Antidepressants during pregnancy: Worth the risk?

"These results raise many interesting questions, and there are many things we still don't know," says Samantha Meltzer-Brody. "What we do know is that untreated depression can be very harmful for women and their babies, and so we strongly encourage pregnant women who are being treated for depression to continue with their treatment." (Credit: Sarah Gilbert/Flickr)

A recent study suggests taking a certain class of antidepressants during pregnancy may increase the risk of a brain malformation for children. Even so, researchers say doctors shouldn’t change their prescribing practices based on the results.

The antidepressants in question are called selective serotonin reuptake inhibitors (SSRIs), and the brain malformation is known as Chiari type 1, condition in which brain tissue in the cerebellum (a part of the brain that controls balance, motor systems, and some cognitive functions) extends into the spinal canal.

About 5 percent of children have a Chiari type 1 malformation. Most do not have any problems because of it, but some develop symptoms such as headache and balance problems. In severe cases surgery may be necessary.

“Our results can be interpreted two ways,” says lead author Rebecca Knickmeyer, assistant professor of psychiatry in the UNC School of Medicine and lead author of the study.

“Either SSRIs increase risk for Chiari type 1 malformations, or other factors associated with SSRI treatment during pregnancy, such as severity of depression itself, increase risk. Additional research into the effects of depression during pregnancy, with and without antidepressant treatment is urgently needed.”

Details of the study

For the study, published in the journal Neuropsychopharmacology, MRI brain scans of 33 children whose mothers were diagnosed with depression and took SSRIs, such as sertraline and fluoxetine, were compared to scans of 66 children whose mothers had no history of depression.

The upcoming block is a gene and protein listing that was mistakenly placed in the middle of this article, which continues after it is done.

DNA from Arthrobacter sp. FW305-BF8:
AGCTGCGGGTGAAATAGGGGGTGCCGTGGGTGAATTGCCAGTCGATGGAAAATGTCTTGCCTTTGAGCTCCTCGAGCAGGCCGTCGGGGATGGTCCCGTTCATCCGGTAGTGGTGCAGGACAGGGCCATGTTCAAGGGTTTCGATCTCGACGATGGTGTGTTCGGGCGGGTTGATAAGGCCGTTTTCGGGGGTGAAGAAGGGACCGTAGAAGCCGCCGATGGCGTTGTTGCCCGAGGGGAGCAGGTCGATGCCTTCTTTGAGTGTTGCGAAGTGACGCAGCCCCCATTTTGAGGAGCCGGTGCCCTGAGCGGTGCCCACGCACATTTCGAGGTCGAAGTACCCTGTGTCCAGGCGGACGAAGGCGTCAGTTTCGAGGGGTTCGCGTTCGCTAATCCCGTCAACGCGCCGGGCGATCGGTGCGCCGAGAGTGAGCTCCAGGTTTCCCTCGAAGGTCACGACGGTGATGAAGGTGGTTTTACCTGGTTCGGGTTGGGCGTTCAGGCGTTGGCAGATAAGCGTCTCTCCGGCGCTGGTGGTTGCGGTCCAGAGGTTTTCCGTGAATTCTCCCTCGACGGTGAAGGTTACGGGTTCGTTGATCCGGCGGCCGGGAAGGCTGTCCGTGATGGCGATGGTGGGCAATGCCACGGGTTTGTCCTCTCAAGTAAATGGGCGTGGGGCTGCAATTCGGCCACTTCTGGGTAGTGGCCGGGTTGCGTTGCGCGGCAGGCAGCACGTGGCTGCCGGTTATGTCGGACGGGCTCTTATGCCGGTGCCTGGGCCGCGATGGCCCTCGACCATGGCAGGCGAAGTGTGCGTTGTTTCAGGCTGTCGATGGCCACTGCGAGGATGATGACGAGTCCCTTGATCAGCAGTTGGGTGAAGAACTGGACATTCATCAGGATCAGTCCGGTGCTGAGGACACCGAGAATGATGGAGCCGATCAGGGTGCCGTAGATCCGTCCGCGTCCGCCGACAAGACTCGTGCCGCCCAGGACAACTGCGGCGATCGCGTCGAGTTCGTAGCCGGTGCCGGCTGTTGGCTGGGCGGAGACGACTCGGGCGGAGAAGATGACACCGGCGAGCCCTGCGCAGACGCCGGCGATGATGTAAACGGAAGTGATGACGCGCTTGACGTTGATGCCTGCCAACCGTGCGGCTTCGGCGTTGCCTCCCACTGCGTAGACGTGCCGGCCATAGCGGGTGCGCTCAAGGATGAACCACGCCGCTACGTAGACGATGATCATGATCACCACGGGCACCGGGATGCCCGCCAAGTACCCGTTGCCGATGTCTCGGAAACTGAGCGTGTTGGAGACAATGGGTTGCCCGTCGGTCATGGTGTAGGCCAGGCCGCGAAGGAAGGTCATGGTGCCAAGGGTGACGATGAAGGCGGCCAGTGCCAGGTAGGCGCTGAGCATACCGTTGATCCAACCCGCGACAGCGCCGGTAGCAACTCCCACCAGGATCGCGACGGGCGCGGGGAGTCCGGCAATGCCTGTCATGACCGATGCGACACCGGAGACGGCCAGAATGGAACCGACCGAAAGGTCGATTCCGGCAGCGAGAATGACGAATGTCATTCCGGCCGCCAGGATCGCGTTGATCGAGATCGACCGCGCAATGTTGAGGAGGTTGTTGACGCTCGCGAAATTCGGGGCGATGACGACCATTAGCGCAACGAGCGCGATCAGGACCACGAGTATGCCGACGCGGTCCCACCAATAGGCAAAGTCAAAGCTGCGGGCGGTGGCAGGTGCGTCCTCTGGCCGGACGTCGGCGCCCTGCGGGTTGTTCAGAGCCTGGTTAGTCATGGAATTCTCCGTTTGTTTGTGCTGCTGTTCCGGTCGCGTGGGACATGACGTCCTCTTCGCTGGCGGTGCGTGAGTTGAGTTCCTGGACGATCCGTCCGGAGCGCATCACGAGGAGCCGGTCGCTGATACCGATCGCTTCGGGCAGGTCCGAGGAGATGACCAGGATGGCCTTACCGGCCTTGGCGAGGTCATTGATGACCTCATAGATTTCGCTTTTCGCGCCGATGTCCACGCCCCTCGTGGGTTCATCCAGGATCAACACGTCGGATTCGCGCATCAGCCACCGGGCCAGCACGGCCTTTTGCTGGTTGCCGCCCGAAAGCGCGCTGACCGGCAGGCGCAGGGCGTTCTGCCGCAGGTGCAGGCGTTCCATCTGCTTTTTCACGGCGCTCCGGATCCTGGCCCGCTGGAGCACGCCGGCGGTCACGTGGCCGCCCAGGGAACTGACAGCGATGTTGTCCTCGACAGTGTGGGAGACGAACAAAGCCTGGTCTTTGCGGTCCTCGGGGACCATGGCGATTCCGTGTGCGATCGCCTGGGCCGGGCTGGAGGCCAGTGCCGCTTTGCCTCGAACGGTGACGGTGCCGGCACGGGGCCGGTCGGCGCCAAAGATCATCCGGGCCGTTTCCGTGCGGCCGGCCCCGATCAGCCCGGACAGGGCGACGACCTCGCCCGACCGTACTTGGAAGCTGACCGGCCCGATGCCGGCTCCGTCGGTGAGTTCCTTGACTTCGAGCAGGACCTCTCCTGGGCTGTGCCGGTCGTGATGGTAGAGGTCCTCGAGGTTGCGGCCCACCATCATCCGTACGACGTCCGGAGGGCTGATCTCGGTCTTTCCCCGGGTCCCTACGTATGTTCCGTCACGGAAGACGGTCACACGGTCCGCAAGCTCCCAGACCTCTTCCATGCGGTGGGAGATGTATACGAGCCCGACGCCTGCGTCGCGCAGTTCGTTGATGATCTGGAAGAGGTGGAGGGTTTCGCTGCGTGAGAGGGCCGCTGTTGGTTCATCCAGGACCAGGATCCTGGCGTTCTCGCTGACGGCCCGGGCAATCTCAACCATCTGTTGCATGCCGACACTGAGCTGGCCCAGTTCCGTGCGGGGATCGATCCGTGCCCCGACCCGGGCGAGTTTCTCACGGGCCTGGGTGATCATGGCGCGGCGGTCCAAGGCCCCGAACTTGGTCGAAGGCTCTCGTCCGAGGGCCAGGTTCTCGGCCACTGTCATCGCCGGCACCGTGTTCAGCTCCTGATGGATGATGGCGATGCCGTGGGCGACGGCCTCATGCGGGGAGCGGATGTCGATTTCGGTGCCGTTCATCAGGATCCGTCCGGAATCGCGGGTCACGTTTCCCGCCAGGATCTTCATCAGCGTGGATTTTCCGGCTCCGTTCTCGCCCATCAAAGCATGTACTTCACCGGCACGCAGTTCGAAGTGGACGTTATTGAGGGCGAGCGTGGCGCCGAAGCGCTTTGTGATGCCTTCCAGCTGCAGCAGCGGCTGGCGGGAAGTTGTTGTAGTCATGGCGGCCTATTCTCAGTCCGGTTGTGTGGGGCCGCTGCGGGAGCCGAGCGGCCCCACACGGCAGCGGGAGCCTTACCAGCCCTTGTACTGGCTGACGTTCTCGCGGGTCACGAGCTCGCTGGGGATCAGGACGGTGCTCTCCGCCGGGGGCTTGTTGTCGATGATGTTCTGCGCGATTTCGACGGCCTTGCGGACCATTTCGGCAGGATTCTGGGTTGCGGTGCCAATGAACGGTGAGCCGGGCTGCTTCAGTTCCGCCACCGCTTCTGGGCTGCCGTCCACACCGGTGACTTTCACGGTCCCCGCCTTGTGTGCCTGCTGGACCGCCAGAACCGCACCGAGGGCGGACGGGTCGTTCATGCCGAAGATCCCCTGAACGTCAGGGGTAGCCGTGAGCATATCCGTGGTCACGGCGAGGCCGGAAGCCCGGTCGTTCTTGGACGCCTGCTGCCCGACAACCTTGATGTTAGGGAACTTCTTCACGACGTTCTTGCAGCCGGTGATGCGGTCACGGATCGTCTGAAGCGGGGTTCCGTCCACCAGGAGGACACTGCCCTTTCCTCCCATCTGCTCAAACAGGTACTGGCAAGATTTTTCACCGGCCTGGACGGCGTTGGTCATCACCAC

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In addition, 30 children whose mothers were diagnosed with depression but did not take SSRIs were compared to 60 children whose mothers had no history of depression.

Eighteen percent of the children whose mothers took SSRIs during pregnancy had Chiari type 1 malformations, compared to 3 percent among children whose mothers had no history of depression.

The rate of Chiari type 1 malformations was highest in children whose mothers reported a family history of depression in addition to treatment with SSRIs during pregnancy, suggesting an important role for genes as well as environment. Duration of SSRI exposure and SSRI exposure at conception also appeared to increase risk.

Risks and benefits

“These results raise many interesting questions, and there are many things we still don’t know,” says study coauthor Samantha Meltzer-Brody, associate professor of psychiatry. “For example, we do not know how many of these children will go on to develop symptoms of Chiari type 1 malformations.

“What we do know is that untreated depression can be very harmful for women and their babies, and so we strongly encourage pregnant women who are being treated for depression to continue with their treatment,” she says.

A decision to use antidepressants during pregnancy must be based on the balance between risks and benefits and that it is critical that health care providers and the public get accurate information on this topic, says Knickmeyer.

She also notes that a diagnosis of Chiari Type 1 is often delayed due to the non-specific nature of the symptoms. Thus, it may be valuable for families in this situation to know about the results of this study.

“Chiari type 1 malformations are somewhat common, but very little is known about what causes them,” says study coauthor J. Keith Smith, professor and vice chair of clinical research in UNC’s radiology department. “Studies like this could give us new insight into that question.”

Source: UNC-Chapel Hill